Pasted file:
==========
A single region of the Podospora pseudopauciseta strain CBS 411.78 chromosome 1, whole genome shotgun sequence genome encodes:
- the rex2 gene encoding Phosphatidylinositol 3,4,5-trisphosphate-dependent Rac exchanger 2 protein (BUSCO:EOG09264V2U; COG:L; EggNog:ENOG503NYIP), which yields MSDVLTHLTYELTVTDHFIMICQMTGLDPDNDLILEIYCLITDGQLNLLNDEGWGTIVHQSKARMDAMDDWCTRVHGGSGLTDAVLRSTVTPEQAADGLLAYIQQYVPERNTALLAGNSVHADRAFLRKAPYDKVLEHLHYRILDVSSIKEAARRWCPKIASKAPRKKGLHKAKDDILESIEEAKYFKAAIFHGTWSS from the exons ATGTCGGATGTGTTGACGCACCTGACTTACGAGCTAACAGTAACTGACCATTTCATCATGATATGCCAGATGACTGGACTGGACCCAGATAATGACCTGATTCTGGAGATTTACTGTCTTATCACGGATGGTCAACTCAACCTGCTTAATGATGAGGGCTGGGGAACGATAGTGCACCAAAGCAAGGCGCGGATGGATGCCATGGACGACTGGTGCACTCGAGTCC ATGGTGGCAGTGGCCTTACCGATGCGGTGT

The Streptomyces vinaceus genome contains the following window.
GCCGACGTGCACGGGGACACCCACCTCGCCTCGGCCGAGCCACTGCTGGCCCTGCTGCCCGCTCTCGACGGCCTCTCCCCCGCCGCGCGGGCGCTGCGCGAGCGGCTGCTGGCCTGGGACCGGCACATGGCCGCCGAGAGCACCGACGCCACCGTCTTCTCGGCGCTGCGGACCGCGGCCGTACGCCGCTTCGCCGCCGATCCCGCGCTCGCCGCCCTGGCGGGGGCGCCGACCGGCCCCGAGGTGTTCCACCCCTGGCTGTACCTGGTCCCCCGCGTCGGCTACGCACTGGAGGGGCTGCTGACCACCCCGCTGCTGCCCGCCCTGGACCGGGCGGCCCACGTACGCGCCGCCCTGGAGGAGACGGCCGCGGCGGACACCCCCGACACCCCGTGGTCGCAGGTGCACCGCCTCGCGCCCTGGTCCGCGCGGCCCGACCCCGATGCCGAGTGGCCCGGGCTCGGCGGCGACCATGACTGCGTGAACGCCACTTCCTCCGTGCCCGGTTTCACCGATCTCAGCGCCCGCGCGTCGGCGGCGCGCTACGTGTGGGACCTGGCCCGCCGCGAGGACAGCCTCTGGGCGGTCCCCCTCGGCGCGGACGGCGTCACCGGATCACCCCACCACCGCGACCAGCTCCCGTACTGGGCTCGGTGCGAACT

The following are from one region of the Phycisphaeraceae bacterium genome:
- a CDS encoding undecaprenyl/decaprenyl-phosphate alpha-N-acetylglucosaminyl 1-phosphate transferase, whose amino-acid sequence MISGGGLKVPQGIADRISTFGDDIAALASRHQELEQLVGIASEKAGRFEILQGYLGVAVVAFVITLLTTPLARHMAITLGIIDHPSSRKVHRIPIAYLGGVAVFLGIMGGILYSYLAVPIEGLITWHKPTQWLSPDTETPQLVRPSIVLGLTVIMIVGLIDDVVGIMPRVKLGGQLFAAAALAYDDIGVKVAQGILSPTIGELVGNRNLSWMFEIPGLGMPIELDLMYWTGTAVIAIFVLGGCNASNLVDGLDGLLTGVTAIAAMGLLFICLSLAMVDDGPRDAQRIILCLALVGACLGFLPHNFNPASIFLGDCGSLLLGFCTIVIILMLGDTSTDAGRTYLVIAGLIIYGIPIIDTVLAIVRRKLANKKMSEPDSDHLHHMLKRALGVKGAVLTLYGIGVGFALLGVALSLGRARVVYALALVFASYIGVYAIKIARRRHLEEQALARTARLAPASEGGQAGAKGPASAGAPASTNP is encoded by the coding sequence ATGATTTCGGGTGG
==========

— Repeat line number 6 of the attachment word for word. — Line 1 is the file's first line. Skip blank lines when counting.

- a CDS encoding undecaprenyl/decaprenyl-phosphate alpha-N-acetylglucosaminyl 1-phosphate transferase, whose amino-acid sequence MISGGGLKVPQGIADRISTFGDDIAALASRHQELEQLVGIASEKAGRFEILQGYLGVAVVAFVITLLTTPLARHMAITLGIIDHPSSRKVHRIPIAYLGGVAVFLGIMGGILYSYLAVPIEGLITWHKPTQWLSPDTETPQLVRPSIVLGLTVIMIVGLIDDVVGIMPRVKLGGQLFAAAALAYDDIGVKVAQGILSPTIGELVGNRNLSWMFEIPGLGMPIELDLMYWTGTAVIAIFVLGGCNASNLVDGLDGLLTGVTAIAAMGLLFICLSLAMVDDGPRDAQRIILCLALVGACLGFLPHNFNPASIFLGDCGSLLLGFCTIVIILMLGDTSTDAGRTYLVIAGLIIYGIPIIDTVLAIVRRKLANKKMSEPDSDHLHHMLKRALGVKGAVLTLYGIGVGFALLGVALSLGRARVVYALALVFASYIGVYAIKIARRRHLEEQALARTARLAPASEGGQAGAKGPASAGAPASTNP is encoded by the coding sequence ATGATTTCGGGTGG